Are you working on your personal brand?

If you’re not, you should be.

Jeremiah OwyangJeremiah Owyang, a senior analyst for Forrester Research and one of the smartest web guys around, has a provocative post on his blog about the honing of one’s personal brand. I’ve been thinking a lot about this myself, because I see the struggle between anchors and reporters who blog and the companies they represent. The media companies want their brands reflected in the work of “their” employees, but it may be smarter for these people to be allowed to develop their own.

Let’s face it; the day is coming when independent journalists will offer their goods and services to media companies, instead of the companies actually employing them. This is already happening on a small scale, but I expect it will increase as fiscal pressures squeeze the life out of media companies. Hard-working independent contractors can make good money, and it will cost media companies less to purchase their work.

And so my advice to journalists is to develop your own brands, and Jeremiah’s entry gives lots of good advice. Here’s just some:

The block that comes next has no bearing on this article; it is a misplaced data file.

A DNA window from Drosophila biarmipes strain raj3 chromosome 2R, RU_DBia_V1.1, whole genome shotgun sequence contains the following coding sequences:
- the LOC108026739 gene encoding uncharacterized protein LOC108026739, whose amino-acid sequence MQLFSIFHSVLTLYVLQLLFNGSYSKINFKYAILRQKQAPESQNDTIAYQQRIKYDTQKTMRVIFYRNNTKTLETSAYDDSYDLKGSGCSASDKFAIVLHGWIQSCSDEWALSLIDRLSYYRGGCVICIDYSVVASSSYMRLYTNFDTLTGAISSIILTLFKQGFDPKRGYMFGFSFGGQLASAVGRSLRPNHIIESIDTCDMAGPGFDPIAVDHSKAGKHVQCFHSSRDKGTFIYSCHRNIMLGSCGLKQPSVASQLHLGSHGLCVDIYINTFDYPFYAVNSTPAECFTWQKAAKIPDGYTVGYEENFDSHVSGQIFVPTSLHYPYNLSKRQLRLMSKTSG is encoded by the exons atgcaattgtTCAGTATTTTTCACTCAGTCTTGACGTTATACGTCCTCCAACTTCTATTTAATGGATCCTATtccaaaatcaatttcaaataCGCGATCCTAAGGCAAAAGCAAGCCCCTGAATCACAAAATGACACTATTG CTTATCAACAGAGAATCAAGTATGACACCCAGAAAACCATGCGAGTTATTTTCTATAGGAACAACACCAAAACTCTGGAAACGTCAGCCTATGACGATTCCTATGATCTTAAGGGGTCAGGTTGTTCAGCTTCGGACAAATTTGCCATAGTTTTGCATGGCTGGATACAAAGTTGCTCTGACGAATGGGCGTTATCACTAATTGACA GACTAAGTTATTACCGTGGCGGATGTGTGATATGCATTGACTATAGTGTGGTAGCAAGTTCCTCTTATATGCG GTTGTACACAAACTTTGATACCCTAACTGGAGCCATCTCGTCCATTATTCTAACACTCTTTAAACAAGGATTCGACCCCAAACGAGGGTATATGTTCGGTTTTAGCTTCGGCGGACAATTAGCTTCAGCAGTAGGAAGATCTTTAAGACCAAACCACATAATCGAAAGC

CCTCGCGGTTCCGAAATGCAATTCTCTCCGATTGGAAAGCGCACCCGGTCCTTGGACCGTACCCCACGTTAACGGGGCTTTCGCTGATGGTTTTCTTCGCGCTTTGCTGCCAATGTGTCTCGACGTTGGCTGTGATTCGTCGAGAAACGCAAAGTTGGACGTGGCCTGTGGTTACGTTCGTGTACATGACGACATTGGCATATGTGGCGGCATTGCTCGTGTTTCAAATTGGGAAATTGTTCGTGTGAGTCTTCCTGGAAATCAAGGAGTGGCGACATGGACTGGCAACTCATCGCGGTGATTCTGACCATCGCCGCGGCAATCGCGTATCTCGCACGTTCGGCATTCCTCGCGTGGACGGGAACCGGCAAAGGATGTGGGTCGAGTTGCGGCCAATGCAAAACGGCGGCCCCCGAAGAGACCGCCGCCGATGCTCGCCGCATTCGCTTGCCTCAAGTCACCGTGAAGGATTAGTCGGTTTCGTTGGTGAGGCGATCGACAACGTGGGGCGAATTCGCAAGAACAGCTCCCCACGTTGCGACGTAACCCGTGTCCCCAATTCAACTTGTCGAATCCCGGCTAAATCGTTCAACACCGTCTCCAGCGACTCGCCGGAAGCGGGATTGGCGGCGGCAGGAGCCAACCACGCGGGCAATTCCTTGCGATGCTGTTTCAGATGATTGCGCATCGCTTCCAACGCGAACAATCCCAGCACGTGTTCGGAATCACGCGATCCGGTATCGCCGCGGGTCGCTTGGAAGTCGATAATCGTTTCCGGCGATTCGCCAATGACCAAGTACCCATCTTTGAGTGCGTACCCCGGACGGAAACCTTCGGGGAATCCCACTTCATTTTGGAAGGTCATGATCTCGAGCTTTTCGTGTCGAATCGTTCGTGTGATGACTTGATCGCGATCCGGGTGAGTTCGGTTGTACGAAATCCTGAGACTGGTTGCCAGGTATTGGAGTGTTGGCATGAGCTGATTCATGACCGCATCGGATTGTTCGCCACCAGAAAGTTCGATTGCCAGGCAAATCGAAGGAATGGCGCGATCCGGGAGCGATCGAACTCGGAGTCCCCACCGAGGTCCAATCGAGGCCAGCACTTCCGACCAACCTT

There are so many brands now, in fact with the introduction of websites, and blogs in particular, many are developing personal brands, something not as easy to accomplish (as) in past years. With this profileration of brands, it becomes so much more difficult for brand to stand out from the millions of others. Sure, you’re thinking the long tail solves this, and well yes, in a way. In reality there are leaders and followers being created in each sub-niche, so the rules of getting noticed still apply.

He advises people to:

  • Have a goal
  • Develop a unique brand
  • Get personal
  • Attend local events
  • Lead events
  • Be interesting
  • Archive your achievements

There’s also great advice in the comments.

If you work for a local media company, I strongly recommend you start blogging and building your brand. If you’re a local media company, I strongly recommend you let your people blog, although you might want to own the domains that drive their brands.

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